Chapter 35

Copyright© 2015 by Bill Offutt

"There's a phone message for you, Mr. Williams." The secretary handed Bud a square piece of pink paper. He frowned at it and put it in his pocket.

Since it was raining, there was no baseball practice so Bud called Mrs. Martin from the phone in his basement office at the end of the school day.

"Have you seen David recently?" she asked after the usual pleasantries.

"Yes, I see him every day in class, but he didn't come out for baseball."

"And have you noticed any changes?" she said.

"No, I don't think so," Bud said, trying to recall.

"Well I have, and we want to thank you. I'm surprised he hasn't talked to you about it."

"I'm not. Boys his age, you know."

'Well let me tell you. You were right about his glands. Now he's getting a shot every month, a male hormone. I've forgotten its name. He has pills to take called steroids. And he grew an inch last month, a whole inch."

'Boys often have growth spurts, you know," Bud said.

"The doctors did tests, several tests, and then the shots started. They say that by this time next year, we should see a real difference."

"I'm glad to hear that," Bud said.

"I don't know how to thank you."

"No need," said Bud, feeling a bit impatient, thinking of all the work on his desk.

"Can you come to dinner? The least I can do is cook you a meal. David said you lived alone."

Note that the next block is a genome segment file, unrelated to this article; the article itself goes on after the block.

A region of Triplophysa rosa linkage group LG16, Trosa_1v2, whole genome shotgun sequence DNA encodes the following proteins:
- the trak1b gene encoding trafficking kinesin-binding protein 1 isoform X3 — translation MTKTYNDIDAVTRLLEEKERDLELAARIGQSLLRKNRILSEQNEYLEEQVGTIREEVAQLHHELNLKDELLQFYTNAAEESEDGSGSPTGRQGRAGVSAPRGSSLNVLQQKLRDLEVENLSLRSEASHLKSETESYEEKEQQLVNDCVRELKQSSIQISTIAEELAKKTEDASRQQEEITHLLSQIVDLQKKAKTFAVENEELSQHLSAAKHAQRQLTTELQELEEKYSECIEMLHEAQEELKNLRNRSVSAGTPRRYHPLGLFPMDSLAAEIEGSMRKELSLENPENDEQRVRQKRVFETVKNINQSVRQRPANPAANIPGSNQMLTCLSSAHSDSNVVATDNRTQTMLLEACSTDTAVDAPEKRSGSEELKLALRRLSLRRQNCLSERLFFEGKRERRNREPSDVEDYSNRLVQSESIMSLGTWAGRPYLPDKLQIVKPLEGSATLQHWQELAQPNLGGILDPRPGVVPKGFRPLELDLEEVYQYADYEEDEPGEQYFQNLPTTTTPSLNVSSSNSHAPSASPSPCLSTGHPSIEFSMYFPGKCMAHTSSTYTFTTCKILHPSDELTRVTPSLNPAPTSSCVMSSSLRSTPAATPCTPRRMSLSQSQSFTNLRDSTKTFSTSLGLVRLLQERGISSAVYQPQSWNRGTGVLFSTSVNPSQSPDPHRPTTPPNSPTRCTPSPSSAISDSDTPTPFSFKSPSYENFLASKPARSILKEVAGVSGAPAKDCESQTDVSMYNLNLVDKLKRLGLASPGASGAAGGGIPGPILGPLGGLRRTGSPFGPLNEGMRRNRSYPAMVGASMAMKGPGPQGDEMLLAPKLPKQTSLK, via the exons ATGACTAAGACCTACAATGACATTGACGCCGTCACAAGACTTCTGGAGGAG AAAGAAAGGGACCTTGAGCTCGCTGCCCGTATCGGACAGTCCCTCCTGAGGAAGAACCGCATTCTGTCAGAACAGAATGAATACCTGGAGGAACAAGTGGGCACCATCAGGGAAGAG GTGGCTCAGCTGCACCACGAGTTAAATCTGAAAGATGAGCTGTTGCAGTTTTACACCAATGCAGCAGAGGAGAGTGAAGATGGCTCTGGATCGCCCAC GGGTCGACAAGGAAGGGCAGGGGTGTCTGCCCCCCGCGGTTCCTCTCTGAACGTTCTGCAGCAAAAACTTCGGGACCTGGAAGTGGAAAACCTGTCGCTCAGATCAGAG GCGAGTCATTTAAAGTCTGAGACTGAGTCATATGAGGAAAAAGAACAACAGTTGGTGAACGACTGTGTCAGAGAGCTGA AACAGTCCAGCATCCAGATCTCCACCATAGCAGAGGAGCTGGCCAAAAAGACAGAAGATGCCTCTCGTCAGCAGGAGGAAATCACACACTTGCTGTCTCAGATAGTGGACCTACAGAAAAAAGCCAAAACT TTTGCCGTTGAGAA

"Thank you, that would be very nice," Bud said. "I'm certainly tired of my own cooking and the Hot Shoppe's meatloaf."

"Do you have any favorites?" asked he boys' mother.

"No, not really. I eat pretty near anything, oh, except liver I guess."

"We'll have a steak then," she said. "Sunday afternoon all right?"

"Yes, fine," he said.

"See you around two. We'll look forward to it, goodbye."

"Yes, goodbye," Bud said and cradled the phone. He leaned back in his chair and tried to visualize David. The boy had stayed on the basketball team, endured a good bit of ribbing, and learned to be a decent guard and excellent passer. But he did not stand out in the classroom, and Bud had certainly not noted any physical changes. All the boys were in various stages of adolescence, and they all were changing, most growing out of their awkwardness but some just growing unevenly. He wondered how David knew he lived alone but assumed there was some talk about all the teachers.

David cleared the table and fetched apple pie and ice cream after the dinner that Sunday. Bud enjoyed the dessert and said so.

"It's from the bakery," said Mrs. Martin. "I make terrible pies. I've tried several times. David's father convinced me that I should stick to cakes.

"She makes great cakes," David said with a smile as he scraped up the last of his ice cream. "May I be excused?"

His mother nodded, and the boy used his napkin, pushed back his chair and went up the stairs.

"I think he has a girl friend," said Mrs. Martin. "There's a phone up there."

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